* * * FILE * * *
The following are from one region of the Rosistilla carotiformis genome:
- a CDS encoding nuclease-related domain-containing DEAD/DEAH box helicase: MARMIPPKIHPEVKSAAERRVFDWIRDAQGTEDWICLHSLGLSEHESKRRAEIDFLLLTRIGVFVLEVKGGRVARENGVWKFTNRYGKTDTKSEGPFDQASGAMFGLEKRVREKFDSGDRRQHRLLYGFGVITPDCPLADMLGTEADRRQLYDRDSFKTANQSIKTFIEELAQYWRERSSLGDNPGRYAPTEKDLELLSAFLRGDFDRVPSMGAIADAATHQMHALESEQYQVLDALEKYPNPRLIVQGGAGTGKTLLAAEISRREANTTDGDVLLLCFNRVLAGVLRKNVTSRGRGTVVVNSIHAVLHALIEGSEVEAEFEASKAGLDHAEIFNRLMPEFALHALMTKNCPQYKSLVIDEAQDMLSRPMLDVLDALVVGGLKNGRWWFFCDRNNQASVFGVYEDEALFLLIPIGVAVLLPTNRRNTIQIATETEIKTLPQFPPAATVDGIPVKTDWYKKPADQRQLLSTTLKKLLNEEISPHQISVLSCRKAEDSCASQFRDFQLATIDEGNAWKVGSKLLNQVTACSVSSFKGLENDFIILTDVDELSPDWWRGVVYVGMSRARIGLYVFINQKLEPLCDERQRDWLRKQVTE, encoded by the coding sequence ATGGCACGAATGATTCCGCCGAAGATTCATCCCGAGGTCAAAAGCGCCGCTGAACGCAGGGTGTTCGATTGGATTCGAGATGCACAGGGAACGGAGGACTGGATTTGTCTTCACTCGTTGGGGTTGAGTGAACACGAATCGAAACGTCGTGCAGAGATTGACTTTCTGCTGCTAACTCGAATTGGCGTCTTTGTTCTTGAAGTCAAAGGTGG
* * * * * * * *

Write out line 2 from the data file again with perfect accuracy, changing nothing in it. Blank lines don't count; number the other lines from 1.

- a CDS encoding nuclease-related domain-containing DEAD/DEAH box helicase: MARMIPPKIHPEVKSAAERRVFDWIRDAQGTEDWICLHSLGLSEHESKRRAEIDFLLLTRIGVFVLEVKGGRVARENGVWKFTNRYGKTDTKSEGPFDQASGAMFGLEKRVREKFDSGDRRQHRLLYGFGVITPDCPLADMLGTEADRRQLYDRDSFKTANQSIKTFIEELAQYWRERSSLGDNPGRYAPTEKDLELLSAFLRGDFDRVPSMGAIADAATHQMHALESEQYQVLDALEKYPNPRLIVQGGAGTGKTLLAAEISRREANTTDGDVLLLCFNRVLAGVLRKNVTSRGRGTVVVNSIHAVLHALIEGSEVEAEFEASKAGLDHAEIFNRLMPEFALHALMTKNCPQYKSLVIDEAQDMLSRPMLDVLDALVVGGLKNGRWWFFCDRNNQASVFGVYEDEALFLLIPIGVAVLLPTNRRNTIQIATETEIKTLPQFPPAATVDGIPVKTDWYKKPADQRQLLSTTLKKLLNEEISPHQISVLSCRKAEDSCASQFRDFQLATIDEGNAWKVGSKLLNQVTACSVSSFKGLENDFIILTDVDELSPDWWRGVVYVGMSRARIGLYVFINQKLEPLCDERQRDWLRKQVTE, encoded by the coding sequence ATGGCACGAATGATTCCGCCGAAGATTCATCCCGAGGTCAAAAGCGCCGCTGAACGCAGGGTGTTCGATTGGATTCGAGATGCACAGGGAACGGAGGACTGGATTTGTCTTCACTCGTTGGGGTTGAGTGAACACGAATCGAAACGTCGTGCAGAGATTGACTTTCTGCTGCTAACTCGAATTGGCGTCTTTGTTCTTGAAGTCAAAGGTGG